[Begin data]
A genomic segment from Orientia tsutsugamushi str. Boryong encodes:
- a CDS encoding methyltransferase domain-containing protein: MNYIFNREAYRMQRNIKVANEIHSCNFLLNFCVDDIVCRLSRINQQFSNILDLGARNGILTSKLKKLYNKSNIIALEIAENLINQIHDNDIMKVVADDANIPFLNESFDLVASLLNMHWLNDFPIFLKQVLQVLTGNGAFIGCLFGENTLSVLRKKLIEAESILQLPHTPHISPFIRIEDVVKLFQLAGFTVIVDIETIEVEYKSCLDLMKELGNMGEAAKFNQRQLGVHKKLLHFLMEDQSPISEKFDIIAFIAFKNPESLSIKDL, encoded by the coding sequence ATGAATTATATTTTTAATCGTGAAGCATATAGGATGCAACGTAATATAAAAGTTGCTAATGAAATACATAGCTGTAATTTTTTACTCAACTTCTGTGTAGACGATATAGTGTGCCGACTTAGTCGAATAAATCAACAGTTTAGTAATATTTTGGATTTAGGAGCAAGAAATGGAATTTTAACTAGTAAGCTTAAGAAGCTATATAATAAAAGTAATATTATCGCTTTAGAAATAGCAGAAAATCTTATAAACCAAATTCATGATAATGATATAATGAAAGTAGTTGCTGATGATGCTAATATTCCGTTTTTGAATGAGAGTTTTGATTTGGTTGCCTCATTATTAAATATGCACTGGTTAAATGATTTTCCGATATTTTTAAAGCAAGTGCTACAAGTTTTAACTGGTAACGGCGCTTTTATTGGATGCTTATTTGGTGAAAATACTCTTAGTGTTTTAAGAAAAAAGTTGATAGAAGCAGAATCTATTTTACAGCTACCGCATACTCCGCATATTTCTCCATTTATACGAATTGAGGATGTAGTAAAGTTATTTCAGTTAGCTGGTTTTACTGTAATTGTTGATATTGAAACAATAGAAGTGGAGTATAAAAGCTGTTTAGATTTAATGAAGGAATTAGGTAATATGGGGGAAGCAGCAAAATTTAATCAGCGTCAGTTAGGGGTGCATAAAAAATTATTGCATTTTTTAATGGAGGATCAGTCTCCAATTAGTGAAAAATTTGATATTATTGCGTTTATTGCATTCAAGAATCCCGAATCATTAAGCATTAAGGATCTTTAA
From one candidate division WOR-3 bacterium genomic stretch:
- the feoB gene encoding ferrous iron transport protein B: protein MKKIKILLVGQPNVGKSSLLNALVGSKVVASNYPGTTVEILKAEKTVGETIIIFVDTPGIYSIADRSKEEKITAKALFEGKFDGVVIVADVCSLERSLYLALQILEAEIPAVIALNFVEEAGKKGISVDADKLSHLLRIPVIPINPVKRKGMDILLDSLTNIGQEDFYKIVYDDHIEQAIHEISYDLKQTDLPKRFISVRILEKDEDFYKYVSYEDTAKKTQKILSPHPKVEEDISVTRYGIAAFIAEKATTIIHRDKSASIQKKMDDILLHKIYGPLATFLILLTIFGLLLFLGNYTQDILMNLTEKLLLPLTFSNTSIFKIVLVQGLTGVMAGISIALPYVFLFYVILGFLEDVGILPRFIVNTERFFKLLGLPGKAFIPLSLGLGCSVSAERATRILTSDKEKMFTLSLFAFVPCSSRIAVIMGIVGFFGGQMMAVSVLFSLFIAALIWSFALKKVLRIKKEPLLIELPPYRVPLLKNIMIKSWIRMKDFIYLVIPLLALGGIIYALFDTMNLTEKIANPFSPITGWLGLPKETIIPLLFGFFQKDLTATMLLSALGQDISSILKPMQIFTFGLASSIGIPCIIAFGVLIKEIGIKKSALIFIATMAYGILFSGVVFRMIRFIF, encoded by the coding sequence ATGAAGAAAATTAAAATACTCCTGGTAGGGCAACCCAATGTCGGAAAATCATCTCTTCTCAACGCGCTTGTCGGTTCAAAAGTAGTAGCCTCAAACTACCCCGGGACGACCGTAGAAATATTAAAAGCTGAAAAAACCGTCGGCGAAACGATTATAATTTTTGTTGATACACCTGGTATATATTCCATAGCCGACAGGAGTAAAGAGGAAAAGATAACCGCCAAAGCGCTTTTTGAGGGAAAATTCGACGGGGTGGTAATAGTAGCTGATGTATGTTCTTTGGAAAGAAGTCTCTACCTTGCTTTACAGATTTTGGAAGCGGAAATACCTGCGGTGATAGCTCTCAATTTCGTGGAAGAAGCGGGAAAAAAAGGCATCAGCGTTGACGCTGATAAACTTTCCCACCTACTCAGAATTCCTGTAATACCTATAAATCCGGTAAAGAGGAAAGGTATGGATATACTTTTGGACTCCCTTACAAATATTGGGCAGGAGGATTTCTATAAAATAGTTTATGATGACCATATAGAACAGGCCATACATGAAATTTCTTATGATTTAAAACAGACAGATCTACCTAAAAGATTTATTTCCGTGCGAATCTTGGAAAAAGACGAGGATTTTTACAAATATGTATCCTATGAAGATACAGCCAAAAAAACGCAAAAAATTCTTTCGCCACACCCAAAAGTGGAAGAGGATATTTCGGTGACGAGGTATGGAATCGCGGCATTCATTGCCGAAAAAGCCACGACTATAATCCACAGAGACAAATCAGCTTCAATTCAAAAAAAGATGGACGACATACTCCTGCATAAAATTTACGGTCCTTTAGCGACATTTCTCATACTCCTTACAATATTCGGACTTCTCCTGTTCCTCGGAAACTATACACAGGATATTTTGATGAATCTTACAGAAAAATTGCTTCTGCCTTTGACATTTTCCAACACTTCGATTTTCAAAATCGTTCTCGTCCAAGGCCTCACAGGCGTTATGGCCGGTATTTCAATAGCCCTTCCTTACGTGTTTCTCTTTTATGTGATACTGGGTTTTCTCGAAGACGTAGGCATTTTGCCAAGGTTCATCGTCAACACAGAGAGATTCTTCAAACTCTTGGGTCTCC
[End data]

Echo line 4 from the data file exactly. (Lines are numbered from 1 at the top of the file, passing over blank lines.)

- the feoB gene encoding ferrous iron transport protein B: protein MKKIKILLVGQPNVGKSSLLNALVGSKVVASNYPGTTVEILKAEKTVGETIIIFVDTPGIYSIADRSKEEKITAKALFEGKFDGVVIVADVCSLERSLYLALQILEAEIPAVIALNFVEEAGKKGISVDADKLSHLLRIPVIPINPVKRKGMDILLDSLTNIGQEDFYKIVYDDHIEQAIHEISYDLKQTDLPKRFISVRILEKDEDFYKYVSYEDTAKKTQKILSPHPKVEEDISVTRYGIAAFIAEKATTIIHRDKSASIQKKMDDILLHKIYGPLATFLILLTIFGLLLFLGNYTQDILMNLTEKLLLPLTFSNTSIFKIVLVQGLTGVMAGISIALPYVFLFYVILGFLEDVGILPRFIVNTERFFKLLGLPGKAFIPLSLGLGCSVSAERATRILTSDKEKMFTLSLFAFVPCSSRIAVIMGIVGFFGGQMMAVSVLFSLFIAALIWSFALKKVLRIKKEPLLIELPPYRVPLLKNIMIKSWIRMKDFIYLVIPLLALGGIIYALFDTMNLTEKIANPFSPITGWLGLPKETIIPLLFGFFQKDLTATMLLSALGQDISSILKPMQIFTFGLASSIGIPCIIAFGVLIKEIGIKKSALIFIATMAYGILFSGVVFRMIRFIF, encoded by the coding sequence ATGAAGAAAATTAAAATACTCCTGGTAGGGCAACCCAATGTCGGAAAATCATCTCTTCTCAACGCGCTTGTCGGTTCAAAAGTAGTAGCCTCAAACTACCCCGGGACGACCGTAGAAATATTAAAAGCTGAAAAAACCGTCGGCGAAACGATTATAATTTTTGTTGATACACCTGGTATATATTCCATAGCCGACAGGAGTAAAGAGGAAAAGATAACCGCCAAAGCGCTTTTTGAGGGAAAATTCGACGGGGTGGTAATAGTAGCTGATGTATGTTCTTTGGAAAGAAGTCTCTACCTTGCTTTACAGATTTTGGAAGCGGAAATACCTGCGGTGATAGCTCTCAATTTCGTGGAAGAAGCGGGAAAAAAAGGCATCAGCGTTGACGCTGATAAACTTTCCCACCTACTCAGAATTCCTGTAATACCTATAAATCCGGTAAAGAGGAAAGGTATGGATATACTTTTGGACTCCCTTACAAATATTGGGCAGGAGGATTTCTATAAAATAGTTTATGATGACCATATAGAACAGGCCATACATGAAATTTCTTATGATTTAAAACAGACAGATCTACCTAAAAGATTTATTTCCGTGCGAATCTTGGAAAAAGACGAGGATTTTTACAAATATGTATCCTATGAAGATACAGCCAAAAAAACGCAAAAAATTCTTTCGCCACACCCAAAAGTGGAAGAGGATATTTCGGTGACGAGGTATGGAATCGCGGCATTCATTGCCGAAAAAGCCACGACTATAATCCACAGAGACAAATCAGCTTCAATTCAAAAAAAGATGGACGACATACTCCTGCATAAAATTTACGGTCCTTTAGCGACATTTCTCATACTCCTTACAATATTCGGACTTCTCCTGTTCCTCGGAAACTATACACAGGATATTTTGATGAATCTTACAGAAAAATTGCTTCTGCCTTTGACATTTTCCAACACTTCGATTTTCAAAATCGTTCTCGTCCAAGGCCTCACAGGCGTTATGGCCGGTATTTCAATAGCCCTTCCTTACGTGTTTCTCTTTTATGTGATACTGGGTTTTCTCGAAGACGTAGGCATTTTGCCAAGGTTCATCGTCAACACAGAGAGATTCTTCAAACTCTTGGGTCTCC